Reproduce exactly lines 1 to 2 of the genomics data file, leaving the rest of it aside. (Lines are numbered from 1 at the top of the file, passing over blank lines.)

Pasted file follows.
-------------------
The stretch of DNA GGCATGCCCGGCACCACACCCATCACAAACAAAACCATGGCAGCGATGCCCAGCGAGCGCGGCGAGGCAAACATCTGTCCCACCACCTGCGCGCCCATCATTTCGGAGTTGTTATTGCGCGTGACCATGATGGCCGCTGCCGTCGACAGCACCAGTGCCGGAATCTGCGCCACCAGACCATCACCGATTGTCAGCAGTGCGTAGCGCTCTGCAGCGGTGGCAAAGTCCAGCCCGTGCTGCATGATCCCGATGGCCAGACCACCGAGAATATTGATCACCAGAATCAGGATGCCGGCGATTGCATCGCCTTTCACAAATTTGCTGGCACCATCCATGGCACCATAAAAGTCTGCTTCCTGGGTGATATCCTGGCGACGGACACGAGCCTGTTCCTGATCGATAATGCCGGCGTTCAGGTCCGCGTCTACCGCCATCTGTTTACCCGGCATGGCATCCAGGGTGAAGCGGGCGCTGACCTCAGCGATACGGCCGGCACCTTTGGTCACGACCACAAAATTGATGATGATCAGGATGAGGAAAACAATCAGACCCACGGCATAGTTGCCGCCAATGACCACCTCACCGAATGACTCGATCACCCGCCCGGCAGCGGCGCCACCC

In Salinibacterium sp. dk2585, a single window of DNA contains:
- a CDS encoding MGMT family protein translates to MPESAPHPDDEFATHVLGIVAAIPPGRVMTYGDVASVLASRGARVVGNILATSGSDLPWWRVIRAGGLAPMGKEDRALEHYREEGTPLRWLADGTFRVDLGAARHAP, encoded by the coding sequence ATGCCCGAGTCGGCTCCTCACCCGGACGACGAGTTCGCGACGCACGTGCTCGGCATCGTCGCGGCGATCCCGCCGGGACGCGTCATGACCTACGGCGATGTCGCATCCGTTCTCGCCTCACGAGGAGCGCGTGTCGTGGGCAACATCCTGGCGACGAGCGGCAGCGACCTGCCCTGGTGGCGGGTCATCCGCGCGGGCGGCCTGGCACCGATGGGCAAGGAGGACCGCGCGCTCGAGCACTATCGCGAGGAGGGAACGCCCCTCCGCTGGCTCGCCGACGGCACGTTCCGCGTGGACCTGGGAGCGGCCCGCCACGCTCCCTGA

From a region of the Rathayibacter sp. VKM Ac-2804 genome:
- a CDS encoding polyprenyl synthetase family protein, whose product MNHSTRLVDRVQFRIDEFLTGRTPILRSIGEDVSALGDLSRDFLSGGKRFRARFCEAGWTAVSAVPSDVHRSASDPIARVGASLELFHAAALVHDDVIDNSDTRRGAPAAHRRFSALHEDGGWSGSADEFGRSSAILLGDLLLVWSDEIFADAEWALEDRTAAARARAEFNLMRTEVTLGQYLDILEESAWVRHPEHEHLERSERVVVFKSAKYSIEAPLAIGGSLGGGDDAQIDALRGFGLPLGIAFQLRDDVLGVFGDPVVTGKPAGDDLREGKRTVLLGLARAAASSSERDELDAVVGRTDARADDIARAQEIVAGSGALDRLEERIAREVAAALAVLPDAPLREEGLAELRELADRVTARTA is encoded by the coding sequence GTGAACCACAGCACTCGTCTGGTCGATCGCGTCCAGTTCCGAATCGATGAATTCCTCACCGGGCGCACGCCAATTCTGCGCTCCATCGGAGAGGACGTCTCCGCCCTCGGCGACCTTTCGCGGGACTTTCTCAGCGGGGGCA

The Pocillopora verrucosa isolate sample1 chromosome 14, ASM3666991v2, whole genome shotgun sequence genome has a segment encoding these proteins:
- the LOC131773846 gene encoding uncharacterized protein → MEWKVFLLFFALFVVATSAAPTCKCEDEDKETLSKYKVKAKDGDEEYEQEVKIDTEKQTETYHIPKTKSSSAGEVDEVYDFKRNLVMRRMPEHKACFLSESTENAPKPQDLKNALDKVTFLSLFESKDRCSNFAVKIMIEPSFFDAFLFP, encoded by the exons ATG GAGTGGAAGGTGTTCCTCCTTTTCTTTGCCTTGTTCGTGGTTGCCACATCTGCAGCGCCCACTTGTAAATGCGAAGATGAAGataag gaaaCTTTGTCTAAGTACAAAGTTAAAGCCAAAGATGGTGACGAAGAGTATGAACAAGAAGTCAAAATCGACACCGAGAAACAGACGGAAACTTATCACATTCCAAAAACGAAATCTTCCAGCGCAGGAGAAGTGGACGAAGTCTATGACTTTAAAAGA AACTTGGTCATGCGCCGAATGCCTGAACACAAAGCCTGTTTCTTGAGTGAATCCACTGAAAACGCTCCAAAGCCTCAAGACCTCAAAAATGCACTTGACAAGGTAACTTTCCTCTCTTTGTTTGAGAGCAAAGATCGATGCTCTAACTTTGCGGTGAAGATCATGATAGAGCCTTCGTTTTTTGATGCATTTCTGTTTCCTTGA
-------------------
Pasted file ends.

The stretch of DNA GGCATGCCCGGCACCACACCCATCACAAACAAAACCATGGCAGCGATGCCCAGCGAGCGCGGCGAGGCAAACATCTGTCCCACCACCTGCGCGCCCATCATTTCGGAGTTGTTATTGCGCGTGACCATGATGGCCGCTGCCGTCGACAGCACCAGTGCCGGAATCTGCGCCACCAGACCATCACCGATTGTCAGCAGTGCGTAGCGCTCTGCAGCGGTGGCAAAGTCCAGCCCGTGCTGCATGATCCCGATGGCCAGACCACCGAGAATATTGATCACCAGAATCAGGATGCCGGCGATTGCATCGCCTTTCACAAATTTGCTGGCACCATCCATGGCACCATAAAAGTCTGCTTCCTGGGTGATATCCTGGCGACGGACACGAGCCTGTTCCTGATCGATAATGCCGGCGTTCAGGTCCGCGTCTACCGCCATCTGTTTACCCGGCATGGCATCCAGGGTGAAGCGGGCGCTGACCTCAGCGATACGGCCGGCACCTTTGGTCACGACCACAAAATTGATGATGATCAGGATGAGGAAAACAATCAGACCCACGGCATAGTTGCCGCCAATGACCACCTCACCGAATGACTCGATCACCCGCCCGGCAGCGGCGCCACCC

In Salinibacterium sp. dk2585, a single window of DNA contains: